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Where next for enterprise education?

Enterprise education has progressed remarkably in some areas. As one of us has written previously, university-level enterprise provision is hugely different now compared to a decade or two ago, thanks in part to the efforts of organisations like the National Association of College & University Entrepreneurs (NACUE), the National Centre for Entrepreneurship in Education (NCEE) and Enterprise Educators UK (EEUK).

Through the work of business schools, accelerators and practical enterprise programmes, we know how to teach the fundamental tools of business and enterprise. Yet, while we know how to teach the tools, we don’t really do much to teach the attitude. And that attitude matters a lot.

Why entrepreneurial attitudes and mindsets matter

On a national level, as we explained in our Digital City Index, there are substantial differences in attitude, with positive attitudes towards entrepreneurship being correlated with greater levels of entrepreneurship: all else being equal, the more that entrepreneurship is seen as desirable, feasible and socially beneficial, and the greater the average risk appetite, the more people who become entrepreneurs.

On an individual level, as we explored in our recent report, ‘Motivations to Scale’, the absence of a scaling mindset seems to be one of the key factors that stops more potential entrepreneurs from acting on their ideas, and prevents some entrepreneurs from scaling their businesses further.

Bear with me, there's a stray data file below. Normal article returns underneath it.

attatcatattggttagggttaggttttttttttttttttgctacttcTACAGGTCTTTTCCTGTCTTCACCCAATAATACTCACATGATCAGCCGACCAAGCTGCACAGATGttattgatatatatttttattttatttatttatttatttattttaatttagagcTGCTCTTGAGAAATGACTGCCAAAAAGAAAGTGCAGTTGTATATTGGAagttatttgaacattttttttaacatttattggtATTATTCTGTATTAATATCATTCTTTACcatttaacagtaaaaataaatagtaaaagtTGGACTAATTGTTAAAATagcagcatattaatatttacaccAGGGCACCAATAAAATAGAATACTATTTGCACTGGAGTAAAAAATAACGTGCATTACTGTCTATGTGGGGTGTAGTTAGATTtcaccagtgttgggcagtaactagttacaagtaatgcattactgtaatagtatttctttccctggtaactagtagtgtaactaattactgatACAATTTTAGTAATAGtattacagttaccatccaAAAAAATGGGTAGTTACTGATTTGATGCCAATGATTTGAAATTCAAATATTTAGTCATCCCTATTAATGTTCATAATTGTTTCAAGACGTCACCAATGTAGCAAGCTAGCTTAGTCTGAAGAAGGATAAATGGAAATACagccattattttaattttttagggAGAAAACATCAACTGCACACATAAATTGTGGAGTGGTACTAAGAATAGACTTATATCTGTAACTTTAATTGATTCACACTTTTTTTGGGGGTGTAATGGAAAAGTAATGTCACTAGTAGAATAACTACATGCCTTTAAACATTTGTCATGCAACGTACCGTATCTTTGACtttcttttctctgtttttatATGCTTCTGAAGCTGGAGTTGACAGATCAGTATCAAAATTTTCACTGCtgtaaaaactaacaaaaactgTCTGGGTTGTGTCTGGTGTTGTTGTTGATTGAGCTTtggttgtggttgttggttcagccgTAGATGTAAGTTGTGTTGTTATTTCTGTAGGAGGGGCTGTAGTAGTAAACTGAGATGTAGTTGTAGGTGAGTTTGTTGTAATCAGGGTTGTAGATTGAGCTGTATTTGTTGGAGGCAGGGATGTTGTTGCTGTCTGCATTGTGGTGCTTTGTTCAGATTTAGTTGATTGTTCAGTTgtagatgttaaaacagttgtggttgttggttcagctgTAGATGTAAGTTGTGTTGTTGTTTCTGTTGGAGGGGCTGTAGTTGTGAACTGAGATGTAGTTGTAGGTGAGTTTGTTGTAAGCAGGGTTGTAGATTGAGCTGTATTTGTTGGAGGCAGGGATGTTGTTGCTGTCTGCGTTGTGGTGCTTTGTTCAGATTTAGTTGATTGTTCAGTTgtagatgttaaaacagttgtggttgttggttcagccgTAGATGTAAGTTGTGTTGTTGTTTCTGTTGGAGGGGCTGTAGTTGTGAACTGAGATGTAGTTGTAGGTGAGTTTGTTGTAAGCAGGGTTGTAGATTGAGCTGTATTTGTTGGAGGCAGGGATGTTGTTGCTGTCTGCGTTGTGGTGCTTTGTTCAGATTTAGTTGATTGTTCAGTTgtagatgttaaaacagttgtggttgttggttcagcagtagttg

Shaping mindsets early on

Such attitudes are the result of a complex mix of cultural, psychological and perhaps even physiological factors. Much is unknown. But one thing that does seem fairly clear is that such attitudes get more fixed as children enter adulthood. Much developmental psychology suggests that childhood and adolescence are crucial times in which to shape mindsets.

As a result, we may expect that the benefits of enterprise education are likely to be even greater when students are exposed to it at an earlier stage. While hard evidence for this is currently scarce (very few studies have attempted to measure the effect of enterprise education at primary school level), a recent paper by Bell et al demonstrated that “exposure to innovation during childhood has significant causal effects on children’s propensities to invent”; studies have found similar relationships for entrepreneurship exist, too, with parental involvement in entrepreneurship significantly increasing the probability that children will follow suit.

In summary, as Nesta argued in a recent report, ‘Opportunity Lost’, we believe that early exposure to innovation and innovative entrepreneurship matters. This is important not just to sustain the next generation of entrepreneurs, but to equip students with the tools and mindsets to develop and act on innovative ideas, whether they end up pursuing a career in business, government or science.

Putting early enterprise education back on the policy agenda